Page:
The other day, I read an interesting personal remembrance of Greg Peters by Mark Moseley on TheLensNOLA internet news site. It reminded me of several points I've been meaning to make regarding the nature of positive social change, and the necessary energy behind it.
The first is that it never happens as a result of parlor talk, debate, or argument among the elites alone. Mind you, there are always two types of elites: the dispossessed elites (DE) and the elites in possession (EP). Curiously enough, a common criticism the DE hurl at the EP is that they constantly screw things up and screw people around precisely because they see themselves as the elite among us, and are incapable of seeing their own failings and foibles. Meanwhile, the DE never confess themselves elites, but they are. Being dispossessed, they lack the standing and privilege which comes from the power the EP hold, jealously guard, and use to unfair advantage. The result: dissatisfaction and demands for various types of adjustments in the way our civil society operates.
The DE endlessly importune the EP to scale back their abuses and loosen their grip on power and privilege. The DE blog, they tweet, they write letters, make cartoons, skewer, ridicule, and propagandize their little asses off, but they rarely actually ever do anything. Typically, nothing or very little happens.
Still, on occasion the EP will placate and appease the DE with gestures they insincerely label "reforms." This episodic parlor game charade almost always ends with the EP enjoying even more social power and leverage, only dressed up a bit differently. Meanwhile the DE wrongly and smugly imagine they have done something good. Nothing could be further from the truth because real social power is never surrendered through persuasion alone, but only when wrested away under some form of compulsion. Hence, the memorable LBJ telephone conversation quote to MLK as he was trying to line-up support for Civil Rights legislation, "Make me (meaning us) do this."
MLK delivered big time with significant, if peaceful, social unrest and the pounding thunder of moral compulsion. Great positive social change was achieved as the result of massive activism by legions of non-elites, not simply by way of debate among elites and horse trading among politicians. So great in fact is the power of civil unrest and mass activism, that by 1968 MLK had converted his already hugely successful civil rights campaign into a full-fledged economic crusade on behalf of all poor people. He was well on the way to restructuring the manner in which we conduct business with a blind eye towards worker abuse. Had he not been murdered, we surely would never have had to suffer the yawning inequity and inequality of economic conditions which now beset our country, indeed our world. One may be forgiven for thinking that that must have been going a bit too far. And today we are living with the pitiful proof economically that political assassination occurs even in a so-called free society because it works. More on those thoughts some other time, perhaps. All of the foregoing was intended to demonstrate what is required to effect positive change in a supposedly open and democratic society such as ours. What about other places?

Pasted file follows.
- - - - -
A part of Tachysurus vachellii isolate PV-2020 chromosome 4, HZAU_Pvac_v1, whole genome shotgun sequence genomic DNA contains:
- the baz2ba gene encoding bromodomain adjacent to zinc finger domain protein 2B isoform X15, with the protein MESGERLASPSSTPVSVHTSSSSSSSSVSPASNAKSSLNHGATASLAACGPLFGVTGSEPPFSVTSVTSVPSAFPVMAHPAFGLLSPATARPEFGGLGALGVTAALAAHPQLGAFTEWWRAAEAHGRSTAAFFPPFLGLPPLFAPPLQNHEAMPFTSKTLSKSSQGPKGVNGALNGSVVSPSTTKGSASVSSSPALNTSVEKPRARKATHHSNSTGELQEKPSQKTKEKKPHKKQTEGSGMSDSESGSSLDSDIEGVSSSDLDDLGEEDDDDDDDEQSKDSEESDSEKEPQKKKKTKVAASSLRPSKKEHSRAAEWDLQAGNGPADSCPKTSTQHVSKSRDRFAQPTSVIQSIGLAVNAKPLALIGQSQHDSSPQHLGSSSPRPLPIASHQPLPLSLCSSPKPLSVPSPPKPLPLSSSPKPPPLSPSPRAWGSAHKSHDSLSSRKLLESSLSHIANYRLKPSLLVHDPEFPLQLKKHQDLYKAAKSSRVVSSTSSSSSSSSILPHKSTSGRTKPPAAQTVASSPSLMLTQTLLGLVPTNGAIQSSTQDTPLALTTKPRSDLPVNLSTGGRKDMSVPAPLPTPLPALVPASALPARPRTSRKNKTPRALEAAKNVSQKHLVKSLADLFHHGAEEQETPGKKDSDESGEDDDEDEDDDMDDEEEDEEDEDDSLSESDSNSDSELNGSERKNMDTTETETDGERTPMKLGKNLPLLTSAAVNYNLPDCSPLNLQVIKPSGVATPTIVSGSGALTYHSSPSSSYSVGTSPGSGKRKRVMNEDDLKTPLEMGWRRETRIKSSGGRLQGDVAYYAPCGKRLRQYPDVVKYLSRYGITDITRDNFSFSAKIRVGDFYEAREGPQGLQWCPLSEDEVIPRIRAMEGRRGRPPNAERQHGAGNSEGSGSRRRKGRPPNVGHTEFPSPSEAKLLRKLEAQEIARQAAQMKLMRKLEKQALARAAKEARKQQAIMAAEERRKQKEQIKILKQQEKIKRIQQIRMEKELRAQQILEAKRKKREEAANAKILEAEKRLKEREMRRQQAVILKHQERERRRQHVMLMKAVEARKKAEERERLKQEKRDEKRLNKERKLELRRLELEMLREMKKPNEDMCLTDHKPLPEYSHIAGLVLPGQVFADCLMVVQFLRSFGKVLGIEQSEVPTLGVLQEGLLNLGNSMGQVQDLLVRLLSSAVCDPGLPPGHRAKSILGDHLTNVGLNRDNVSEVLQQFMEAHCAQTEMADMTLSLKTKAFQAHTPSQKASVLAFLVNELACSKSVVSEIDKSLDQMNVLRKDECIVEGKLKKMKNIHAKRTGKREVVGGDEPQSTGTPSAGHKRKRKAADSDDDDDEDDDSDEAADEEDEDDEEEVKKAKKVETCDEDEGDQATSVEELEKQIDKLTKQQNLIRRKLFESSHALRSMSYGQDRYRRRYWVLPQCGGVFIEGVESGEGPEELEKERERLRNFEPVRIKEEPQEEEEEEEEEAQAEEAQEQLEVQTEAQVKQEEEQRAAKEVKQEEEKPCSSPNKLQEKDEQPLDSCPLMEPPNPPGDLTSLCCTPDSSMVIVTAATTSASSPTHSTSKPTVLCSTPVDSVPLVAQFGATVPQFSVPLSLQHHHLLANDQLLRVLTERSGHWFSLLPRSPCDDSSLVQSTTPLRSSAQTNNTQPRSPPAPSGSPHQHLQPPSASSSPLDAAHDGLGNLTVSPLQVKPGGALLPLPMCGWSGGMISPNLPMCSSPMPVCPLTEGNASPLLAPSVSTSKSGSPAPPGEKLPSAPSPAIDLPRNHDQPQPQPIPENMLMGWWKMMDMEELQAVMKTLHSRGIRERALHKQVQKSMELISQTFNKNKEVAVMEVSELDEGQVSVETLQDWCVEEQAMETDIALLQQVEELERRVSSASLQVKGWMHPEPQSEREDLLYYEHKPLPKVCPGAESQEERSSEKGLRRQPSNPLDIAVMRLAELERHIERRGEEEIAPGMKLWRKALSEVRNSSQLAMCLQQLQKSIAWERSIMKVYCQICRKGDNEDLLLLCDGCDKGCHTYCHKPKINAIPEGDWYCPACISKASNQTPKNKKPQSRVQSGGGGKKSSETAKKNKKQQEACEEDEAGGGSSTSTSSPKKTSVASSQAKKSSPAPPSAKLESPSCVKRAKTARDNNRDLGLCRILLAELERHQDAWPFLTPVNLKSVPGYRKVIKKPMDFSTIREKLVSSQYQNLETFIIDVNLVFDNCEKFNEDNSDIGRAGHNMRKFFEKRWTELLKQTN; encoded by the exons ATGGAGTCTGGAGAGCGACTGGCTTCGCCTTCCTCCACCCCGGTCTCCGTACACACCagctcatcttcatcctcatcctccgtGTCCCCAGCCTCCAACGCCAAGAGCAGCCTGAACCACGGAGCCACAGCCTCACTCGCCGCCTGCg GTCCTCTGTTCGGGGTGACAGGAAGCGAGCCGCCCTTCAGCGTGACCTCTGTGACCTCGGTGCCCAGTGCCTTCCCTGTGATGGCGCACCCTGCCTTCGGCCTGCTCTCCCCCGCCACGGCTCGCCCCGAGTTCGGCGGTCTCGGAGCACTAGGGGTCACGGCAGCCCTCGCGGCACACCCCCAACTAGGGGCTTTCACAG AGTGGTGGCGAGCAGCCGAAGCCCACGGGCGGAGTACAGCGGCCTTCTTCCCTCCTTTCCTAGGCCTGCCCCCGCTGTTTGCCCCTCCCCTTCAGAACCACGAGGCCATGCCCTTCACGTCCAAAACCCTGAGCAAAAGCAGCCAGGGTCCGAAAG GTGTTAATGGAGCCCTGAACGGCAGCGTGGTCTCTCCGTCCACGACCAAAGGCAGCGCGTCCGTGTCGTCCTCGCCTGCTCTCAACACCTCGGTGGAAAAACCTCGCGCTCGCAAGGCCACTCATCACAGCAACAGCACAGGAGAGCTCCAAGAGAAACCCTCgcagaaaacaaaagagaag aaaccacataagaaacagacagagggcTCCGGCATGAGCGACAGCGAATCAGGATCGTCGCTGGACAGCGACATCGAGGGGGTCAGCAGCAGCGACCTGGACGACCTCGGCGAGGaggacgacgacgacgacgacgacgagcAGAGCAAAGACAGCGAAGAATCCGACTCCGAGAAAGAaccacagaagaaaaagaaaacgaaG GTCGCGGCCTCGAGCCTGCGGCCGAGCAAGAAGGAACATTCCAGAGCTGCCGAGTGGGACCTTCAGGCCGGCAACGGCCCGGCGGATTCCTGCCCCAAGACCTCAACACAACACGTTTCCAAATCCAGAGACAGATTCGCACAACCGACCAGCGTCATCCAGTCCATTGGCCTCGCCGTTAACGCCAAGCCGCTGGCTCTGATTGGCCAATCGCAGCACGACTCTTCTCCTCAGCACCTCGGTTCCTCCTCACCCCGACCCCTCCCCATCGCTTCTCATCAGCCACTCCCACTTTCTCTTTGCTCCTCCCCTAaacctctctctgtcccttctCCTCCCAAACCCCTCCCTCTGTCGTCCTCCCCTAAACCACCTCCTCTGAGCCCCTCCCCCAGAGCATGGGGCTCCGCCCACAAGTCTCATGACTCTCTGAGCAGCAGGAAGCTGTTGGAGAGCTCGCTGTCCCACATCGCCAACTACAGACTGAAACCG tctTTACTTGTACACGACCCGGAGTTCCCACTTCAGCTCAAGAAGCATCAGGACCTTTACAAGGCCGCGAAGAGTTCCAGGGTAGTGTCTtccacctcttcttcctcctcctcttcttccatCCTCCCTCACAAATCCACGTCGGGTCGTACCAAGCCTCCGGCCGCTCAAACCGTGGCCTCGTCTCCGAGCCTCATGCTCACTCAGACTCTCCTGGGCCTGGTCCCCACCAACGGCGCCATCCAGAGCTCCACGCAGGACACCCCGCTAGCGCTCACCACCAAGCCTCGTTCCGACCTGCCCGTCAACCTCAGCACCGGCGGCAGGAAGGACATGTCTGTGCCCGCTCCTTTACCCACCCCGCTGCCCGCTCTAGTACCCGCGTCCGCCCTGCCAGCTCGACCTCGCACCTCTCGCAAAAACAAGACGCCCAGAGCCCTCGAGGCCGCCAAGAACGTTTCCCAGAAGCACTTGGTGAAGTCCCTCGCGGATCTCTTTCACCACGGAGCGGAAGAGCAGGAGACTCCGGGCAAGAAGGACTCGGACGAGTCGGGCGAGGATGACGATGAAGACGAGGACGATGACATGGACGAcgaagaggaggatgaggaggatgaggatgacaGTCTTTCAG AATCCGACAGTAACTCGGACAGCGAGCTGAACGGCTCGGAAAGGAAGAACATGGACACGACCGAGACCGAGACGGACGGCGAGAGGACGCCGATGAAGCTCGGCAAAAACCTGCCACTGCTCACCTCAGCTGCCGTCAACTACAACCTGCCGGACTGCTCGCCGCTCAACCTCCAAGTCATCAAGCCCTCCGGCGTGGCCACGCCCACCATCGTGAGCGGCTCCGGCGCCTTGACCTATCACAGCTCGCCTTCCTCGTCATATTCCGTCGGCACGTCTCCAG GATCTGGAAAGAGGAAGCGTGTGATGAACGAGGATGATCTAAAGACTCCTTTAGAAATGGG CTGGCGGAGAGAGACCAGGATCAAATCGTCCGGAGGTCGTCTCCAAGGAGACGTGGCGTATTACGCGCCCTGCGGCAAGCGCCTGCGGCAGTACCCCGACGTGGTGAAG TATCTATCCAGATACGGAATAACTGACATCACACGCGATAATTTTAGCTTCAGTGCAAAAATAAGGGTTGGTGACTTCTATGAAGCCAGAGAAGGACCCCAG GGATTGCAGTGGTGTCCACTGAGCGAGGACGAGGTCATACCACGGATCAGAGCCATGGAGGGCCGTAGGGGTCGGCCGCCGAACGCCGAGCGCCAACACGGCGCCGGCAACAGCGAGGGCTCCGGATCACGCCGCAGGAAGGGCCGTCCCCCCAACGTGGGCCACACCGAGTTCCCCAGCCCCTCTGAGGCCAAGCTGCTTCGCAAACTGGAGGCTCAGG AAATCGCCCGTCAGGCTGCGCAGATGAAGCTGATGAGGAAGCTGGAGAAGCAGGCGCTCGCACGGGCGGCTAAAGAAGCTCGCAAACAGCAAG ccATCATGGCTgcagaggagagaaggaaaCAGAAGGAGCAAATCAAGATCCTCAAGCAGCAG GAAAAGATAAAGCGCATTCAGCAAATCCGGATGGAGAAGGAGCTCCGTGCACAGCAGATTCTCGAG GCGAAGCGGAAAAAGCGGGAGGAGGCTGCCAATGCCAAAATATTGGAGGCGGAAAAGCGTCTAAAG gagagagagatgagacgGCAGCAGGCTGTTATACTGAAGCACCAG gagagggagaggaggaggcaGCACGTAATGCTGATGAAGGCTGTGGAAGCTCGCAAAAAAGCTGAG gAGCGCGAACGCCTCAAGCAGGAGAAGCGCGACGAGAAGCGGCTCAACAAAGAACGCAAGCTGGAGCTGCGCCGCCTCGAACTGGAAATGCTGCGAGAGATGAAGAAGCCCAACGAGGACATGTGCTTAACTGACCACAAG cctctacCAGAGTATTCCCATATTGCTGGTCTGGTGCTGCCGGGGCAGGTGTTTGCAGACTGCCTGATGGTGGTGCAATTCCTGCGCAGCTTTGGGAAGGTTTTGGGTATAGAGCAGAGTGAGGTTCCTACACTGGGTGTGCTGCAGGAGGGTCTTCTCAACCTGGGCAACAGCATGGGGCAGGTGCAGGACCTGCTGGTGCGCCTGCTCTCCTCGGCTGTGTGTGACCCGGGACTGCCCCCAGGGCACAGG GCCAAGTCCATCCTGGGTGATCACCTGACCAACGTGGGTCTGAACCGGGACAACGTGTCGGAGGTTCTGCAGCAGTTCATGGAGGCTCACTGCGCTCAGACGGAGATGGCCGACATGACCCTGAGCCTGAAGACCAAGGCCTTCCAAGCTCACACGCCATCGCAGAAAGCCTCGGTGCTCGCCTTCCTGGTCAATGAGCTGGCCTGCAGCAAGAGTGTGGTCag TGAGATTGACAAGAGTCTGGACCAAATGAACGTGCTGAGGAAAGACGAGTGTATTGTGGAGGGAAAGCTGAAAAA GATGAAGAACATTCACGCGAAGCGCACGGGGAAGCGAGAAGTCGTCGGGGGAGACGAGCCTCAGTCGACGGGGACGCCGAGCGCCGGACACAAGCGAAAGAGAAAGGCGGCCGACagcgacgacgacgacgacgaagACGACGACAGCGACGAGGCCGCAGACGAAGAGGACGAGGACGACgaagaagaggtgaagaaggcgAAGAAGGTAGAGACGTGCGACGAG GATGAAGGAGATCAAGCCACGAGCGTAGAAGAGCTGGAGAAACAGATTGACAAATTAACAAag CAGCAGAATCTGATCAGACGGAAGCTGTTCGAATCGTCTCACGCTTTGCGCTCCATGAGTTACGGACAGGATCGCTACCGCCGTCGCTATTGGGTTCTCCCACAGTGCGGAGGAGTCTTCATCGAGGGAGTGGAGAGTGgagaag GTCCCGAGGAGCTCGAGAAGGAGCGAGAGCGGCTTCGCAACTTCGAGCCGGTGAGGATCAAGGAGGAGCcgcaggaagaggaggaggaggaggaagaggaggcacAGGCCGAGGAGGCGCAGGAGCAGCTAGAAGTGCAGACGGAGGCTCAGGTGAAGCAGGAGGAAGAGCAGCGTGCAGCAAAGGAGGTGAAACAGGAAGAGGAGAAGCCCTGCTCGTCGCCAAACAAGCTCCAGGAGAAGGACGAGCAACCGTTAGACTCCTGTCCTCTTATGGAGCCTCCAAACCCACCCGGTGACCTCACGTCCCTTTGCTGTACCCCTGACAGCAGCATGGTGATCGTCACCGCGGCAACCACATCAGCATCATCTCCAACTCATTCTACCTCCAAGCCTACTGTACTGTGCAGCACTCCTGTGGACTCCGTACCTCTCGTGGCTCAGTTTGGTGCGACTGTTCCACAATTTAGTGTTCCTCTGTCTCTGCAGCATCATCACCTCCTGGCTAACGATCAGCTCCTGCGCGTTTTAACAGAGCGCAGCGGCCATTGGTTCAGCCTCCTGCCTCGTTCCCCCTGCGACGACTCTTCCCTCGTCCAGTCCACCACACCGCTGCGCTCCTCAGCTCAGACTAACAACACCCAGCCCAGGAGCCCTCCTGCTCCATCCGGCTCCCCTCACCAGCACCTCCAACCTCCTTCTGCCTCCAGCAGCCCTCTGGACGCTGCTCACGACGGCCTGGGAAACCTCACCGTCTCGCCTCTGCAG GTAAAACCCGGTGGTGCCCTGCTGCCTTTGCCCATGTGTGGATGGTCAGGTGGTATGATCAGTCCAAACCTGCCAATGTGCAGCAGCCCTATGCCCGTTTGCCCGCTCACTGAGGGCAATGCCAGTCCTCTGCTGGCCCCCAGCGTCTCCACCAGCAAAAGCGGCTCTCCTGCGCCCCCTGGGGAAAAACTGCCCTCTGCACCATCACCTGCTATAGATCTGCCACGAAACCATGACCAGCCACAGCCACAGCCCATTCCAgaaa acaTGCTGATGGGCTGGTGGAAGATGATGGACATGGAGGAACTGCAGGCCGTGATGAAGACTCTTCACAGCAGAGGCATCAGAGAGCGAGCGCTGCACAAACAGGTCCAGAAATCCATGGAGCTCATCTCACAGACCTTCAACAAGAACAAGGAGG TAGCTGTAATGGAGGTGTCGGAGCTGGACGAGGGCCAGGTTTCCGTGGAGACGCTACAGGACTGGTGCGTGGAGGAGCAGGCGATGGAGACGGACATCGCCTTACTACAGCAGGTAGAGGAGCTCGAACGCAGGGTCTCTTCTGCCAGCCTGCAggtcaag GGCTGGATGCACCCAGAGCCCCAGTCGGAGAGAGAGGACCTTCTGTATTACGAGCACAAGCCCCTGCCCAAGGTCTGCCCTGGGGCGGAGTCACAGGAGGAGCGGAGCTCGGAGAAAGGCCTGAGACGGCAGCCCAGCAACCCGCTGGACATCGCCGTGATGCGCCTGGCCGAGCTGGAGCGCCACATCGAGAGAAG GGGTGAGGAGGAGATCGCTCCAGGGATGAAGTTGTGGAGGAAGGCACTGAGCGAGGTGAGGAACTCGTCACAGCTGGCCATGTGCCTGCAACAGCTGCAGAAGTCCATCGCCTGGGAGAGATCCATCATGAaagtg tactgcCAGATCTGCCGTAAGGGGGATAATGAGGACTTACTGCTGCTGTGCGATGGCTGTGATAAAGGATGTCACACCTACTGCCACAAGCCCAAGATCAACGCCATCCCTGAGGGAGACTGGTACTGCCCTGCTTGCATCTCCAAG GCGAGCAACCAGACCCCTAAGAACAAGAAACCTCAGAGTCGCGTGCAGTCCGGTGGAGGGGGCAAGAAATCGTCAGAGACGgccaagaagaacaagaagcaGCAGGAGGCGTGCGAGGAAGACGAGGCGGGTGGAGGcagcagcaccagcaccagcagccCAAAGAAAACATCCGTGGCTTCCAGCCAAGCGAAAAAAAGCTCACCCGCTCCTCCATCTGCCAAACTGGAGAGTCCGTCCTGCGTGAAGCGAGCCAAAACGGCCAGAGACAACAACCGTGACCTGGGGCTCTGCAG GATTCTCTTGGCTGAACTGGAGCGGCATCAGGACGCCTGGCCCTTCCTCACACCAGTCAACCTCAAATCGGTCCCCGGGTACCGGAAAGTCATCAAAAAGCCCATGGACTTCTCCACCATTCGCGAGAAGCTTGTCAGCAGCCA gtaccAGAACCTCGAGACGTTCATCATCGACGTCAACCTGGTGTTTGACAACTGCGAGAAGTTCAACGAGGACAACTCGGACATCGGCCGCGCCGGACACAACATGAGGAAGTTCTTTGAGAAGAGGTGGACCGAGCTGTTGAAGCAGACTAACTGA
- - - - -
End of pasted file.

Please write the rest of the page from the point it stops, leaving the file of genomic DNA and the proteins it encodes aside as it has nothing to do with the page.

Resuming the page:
Yes, of course, you've guessed it. I'm thinking of those dark, cramped and closed, prison camp style societies around the globe in which dictators use secret police, the military, or chemical weapons to oppress their own people, and maintain their bloody grip on power. And that's only when they're being well enough behaved to keep their evil ambitions at home. Sometimes these assholes are rash enough to heap their loving, tender mercies upon the whole damn neighborhood. Often, existential horrors such as these can only be resisted, restrained or stopped by greater force. It is always bloody, it is always ugly, it is always brutal, it is always messy, unfair, unjust, unspeakable, and unacceptable except in regard to all other alternatives.